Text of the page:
One of the strangest allegations leveled against U.S. Senate candidate Roy Moore (shown) of Alabama is that he was “banned” from a shopping mall in Gadsden, Alabama, in the late 1970s for allegedly “trolling” for young women. As with similar accusations that have been lodged against Moore, the candidate has denied the charge.
In this case, the mall manager from 1981-1998, Barnes Boyle, told local TV station WBRC late last week that Moore was never banned from the mall.
“Sure, it’s part of the job, yeah. We did have written reports and things, so, but to my knowledge, he was not banned from the mall,” Boyle told WBRC, A Fox affiliate. News anchor Janet Hall found Boyle after The New Yorker magazine ran a story citing rumors that Moore had been banned, finally conceding, “We cannot confirm that,” in regard to the magazine’s charges.
The New Yorker began digging for information on the allegations that Moore pursued teenage girls at a time he was in his early thirties. Moore has been married for almost 33 years, and has four children and five granddaughters. As Snopes — a fact-checking Internet site which is regarded as having a general liberal bias — noted, “The report, however, is based on sources recalling a rumor, in some cases.”
Snopes contacted mall officials, who told them that they do not have any records that date back that far.
The New Yorker reporter Charles Bethea appears to have based much of his story on either rumors, hearsay, or anonymous sources who asked that he leave their names out of his article.
Teresa Jones, who was a deputy attorney in Etowah County (where Moore was later a judge) in the 1980s, told CNN that she had heard a “rumor” that Moore was banned.
While it is generally conceded that Moore did date young women more than a decade younger than himself when he was in his early thirties, he has strongly denied the allegations involving legal misconduct or the dating of “underage” girls. “I adamantly deny the allegations of Leigh Corfman [who accused Moore of dating her when she was only 14) and Beverly Nelson [who has charged that Moore tried to get her to perform a sexual act on him when she was just 16].”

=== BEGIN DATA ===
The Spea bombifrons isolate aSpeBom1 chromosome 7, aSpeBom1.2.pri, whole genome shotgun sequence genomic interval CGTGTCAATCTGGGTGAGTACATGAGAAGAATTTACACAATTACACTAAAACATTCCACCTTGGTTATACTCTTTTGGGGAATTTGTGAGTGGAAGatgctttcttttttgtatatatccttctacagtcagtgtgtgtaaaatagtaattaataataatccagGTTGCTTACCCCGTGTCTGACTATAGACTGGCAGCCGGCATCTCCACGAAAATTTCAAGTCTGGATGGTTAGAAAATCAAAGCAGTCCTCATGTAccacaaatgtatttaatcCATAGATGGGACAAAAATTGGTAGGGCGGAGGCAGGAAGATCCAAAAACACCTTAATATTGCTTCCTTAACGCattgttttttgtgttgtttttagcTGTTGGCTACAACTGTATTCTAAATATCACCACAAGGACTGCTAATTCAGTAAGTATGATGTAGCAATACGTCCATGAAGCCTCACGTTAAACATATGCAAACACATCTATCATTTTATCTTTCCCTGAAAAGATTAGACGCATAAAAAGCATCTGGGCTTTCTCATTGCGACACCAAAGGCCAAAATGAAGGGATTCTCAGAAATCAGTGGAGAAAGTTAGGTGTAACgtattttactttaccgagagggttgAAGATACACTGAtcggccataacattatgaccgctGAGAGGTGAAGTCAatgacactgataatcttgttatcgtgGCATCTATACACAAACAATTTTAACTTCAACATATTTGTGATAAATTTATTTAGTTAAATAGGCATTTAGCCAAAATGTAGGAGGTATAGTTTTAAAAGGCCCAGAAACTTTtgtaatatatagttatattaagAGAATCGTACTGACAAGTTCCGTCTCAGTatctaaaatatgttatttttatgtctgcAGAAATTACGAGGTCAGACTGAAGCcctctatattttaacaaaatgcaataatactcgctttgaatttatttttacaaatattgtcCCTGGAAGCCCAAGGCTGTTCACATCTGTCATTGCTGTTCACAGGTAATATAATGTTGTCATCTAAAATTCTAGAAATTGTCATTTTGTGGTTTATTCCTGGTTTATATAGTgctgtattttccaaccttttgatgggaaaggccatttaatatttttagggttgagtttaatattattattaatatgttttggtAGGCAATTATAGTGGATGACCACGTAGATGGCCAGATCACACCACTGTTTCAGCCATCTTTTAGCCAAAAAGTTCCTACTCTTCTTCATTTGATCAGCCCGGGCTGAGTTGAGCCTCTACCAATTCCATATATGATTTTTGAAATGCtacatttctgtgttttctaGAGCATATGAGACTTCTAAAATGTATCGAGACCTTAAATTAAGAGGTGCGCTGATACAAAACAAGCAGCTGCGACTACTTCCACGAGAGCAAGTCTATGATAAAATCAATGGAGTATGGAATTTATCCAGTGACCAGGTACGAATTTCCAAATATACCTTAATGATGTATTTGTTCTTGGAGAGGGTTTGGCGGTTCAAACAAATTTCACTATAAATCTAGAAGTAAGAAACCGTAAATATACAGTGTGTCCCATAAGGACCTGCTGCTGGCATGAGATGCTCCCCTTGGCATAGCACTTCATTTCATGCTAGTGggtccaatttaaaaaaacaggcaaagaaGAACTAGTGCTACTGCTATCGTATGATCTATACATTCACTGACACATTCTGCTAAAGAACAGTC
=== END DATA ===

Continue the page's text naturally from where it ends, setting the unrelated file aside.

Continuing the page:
Moore, in a letter to Fox News host Sean Hannity, said he had “taken steps [toward] a civil action for defamation.”
One person who might wind up testifying in any such civil action is Darrel Nelson, the stepson of Beverly Young Nelson. Darrel Nelson told Breitbart News that his stepmother’s allegations are “one hundred percent a lie,” adding, “I know for a fact that there is a lot that that woman does not tell the truth on. Do I think that Beverly Nelson is trustworthy? No, I really don’t. Could I see her making it up?... The odds are in that favor.”
Nelson added that neither Beverly nor his own father ever mentioned the claims against Moore, despite the fact that Moore has been a highly prominent public figure in Alabama for several years. Moore was also the judge in Beverly Nelson’s divorce case several years ago.
Nelson is the only one of the accusers who has offered any physical evidence against Moore. She showed her high school yearbook to reporters, claiming that Moore had signed it. Moore’s lawyer, Phillip Jauregui, asked Nelson’s lawyer, Gloria Allred, to release the book to a “neutral custodian” so that a “professional expert” could examine it to determine whether the signature was genuine.
Allred, however, has refused, saying they would be happy to allow a Senate committee to examine it after the election, were Moore to be elected. When CNN’s Wolf Blitzer asked Allred why she could not just permit an independent expert to take a look, Allred explained, “Well, uh, all I can say is we want it done in a professional setting to the extent possible, that’s the only setting in which people can testify under oath.”
There are clearly unsettled facts in this case. All of this will have to be sorted out by the voters of Alabama. While the allegation that Moore was banned from a shopping mall will not likely be proven or unproven, it might help the Alabama electorate make a more informed decision if the yearbook were subjected to an independent analysis — before the election.
Photo: AP Images